• City of Thieves by David Benioff is a marvelous adventure story set during World War II during the siege of Leningrad.  The narrator, Lev Beniov (in the conceit of the novel this is the author’s grandfather telling him the story), along with Kolya, a deserter from the Army, must find a dozen eggs for an important Colonel, so that his daughter can have a wedding cake.  The city is surrounded by the German army, and the people are starving during the winter months.  It simultaneously has the quality of a fairy tale where the heroes have to accomplish an impossible task while also being a coming of age story for the 17 year old narrator.  During their search, the two young men encounter the many brutalities of the war, but there is also a lot of humor in the story, especially the way Lev and Kolya interact.  Kolya treats Lev like a younger brother whom he can teach about the ways of the world and women.  Like any quest narrative, it hits the right notes with twists and obstacles to keep our heroes from their objective, while also subverting some of our expectations along the way.  It was a very satisfying read.  As it was primarily a guy book, I would recommend it as that, though noting that anyone could enjoy it.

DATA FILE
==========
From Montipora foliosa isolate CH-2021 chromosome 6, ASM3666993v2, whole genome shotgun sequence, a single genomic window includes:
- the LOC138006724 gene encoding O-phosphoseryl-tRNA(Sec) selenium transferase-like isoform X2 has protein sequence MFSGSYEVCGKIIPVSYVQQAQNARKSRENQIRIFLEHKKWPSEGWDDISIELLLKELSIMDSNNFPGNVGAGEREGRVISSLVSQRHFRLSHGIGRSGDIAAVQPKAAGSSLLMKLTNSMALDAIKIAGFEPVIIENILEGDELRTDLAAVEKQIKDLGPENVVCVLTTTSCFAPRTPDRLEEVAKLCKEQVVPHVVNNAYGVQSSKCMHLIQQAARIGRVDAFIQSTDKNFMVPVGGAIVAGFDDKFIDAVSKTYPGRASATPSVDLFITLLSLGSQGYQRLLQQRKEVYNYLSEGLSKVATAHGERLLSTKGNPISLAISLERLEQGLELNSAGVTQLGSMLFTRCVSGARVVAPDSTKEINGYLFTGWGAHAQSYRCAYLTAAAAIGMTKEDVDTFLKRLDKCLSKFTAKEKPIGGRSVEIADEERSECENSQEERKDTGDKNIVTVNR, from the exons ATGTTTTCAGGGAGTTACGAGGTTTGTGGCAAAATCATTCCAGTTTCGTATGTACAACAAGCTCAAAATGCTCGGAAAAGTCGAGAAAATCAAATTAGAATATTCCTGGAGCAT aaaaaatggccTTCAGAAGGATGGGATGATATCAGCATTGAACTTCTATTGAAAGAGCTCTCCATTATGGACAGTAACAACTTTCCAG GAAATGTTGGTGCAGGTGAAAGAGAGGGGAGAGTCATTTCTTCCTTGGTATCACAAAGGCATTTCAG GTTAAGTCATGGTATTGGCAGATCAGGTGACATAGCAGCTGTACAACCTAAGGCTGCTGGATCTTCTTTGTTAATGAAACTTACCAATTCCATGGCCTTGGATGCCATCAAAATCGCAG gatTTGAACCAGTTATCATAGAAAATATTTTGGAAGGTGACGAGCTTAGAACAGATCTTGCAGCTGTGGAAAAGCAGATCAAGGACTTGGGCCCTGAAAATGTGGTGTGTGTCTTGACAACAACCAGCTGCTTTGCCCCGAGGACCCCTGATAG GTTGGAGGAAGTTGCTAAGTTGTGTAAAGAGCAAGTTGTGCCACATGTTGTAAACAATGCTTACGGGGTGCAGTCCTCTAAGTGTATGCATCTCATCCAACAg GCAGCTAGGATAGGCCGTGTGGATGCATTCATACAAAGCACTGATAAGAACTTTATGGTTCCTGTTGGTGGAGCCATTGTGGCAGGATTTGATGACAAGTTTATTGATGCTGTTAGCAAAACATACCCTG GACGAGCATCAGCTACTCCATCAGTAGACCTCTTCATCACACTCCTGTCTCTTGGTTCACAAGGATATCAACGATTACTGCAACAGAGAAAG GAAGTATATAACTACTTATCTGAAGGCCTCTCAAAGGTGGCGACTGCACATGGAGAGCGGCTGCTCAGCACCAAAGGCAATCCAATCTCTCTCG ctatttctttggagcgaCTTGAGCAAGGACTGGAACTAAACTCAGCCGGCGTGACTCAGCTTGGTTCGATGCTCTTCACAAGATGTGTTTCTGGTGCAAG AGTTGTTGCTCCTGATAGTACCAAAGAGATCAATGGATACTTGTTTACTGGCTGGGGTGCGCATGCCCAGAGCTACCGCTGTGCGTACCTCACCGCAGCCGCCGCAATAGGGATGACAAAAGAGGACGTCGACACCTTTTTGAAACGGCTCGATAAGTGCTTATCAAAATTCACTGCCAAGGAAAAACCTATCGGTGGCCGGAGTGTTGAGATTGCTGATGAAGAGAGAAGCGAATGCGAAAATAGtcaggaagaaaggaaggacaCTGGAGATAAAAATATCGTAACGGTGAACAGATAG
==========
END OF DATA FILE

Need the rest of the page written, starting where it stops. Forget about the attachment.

• Evolution from Creation to New Creation: Conflict, Conversation, and Convergence by Ted Peters and Martinez Hewlett is a useful book on the topic of theistic evolution.  The two authors (one a theologian, the other a scientist) offer a helpful guide to the landscape of Christian approaches to origins.  They critique the young earth creationist and the intelligent design positions, but in the most fair and serious way I’ve ever seen.  They treat those who hold those positions with the utmost respect as fellow Christians (it’s a marked contrast to books I’ve read by Karl Giberson and Kenneth Miller).  Curiously, they don’t spend any time with old earth/progressive creationists.  The best part of the book is where they detail the spectrum of beliefs in the theistic evolution camp.  They analyze various thinkers in five areas: (1) deep time, (2) natural selection, (3) common descent, (4) divine action, and (5) theodicy (i.e. an attempt to answer why a good God would allow evil and suffering).  Afterwards, they present their own model that avoids some of the pitfalls they see in the other positions.  For example, most of the other thinkers used some version of the free will defense to answer how God could allow evil.  The problem they see with a free will defense is that it requires God to relinquish interacting with creation, which then makes evolutionary processes random and purposeless.  Most theists would like to avoid that conclusion.  Their approach is novel, by contrast, but it too is rather unsatisfying.  They view creation as both an initial point in time (creatio ex nihilo) as well as an ongoing process (creatio continua) that is not yet complete until it can be redeemed as a “new creation.”  In their reading, the “very good” declaration of Genesis is from the standpoint of the new creation, looking back on the whole history of creation (seems like a stretch).  They admit that they, like Job, don’t know why suffering and death are part of the creation at this time.  So, it’s still a mystery.  Regardless, the book is a handy reference for the various positions within theistic evolution.  I’d recommend it to anyone interested in the debate on creation and evolution.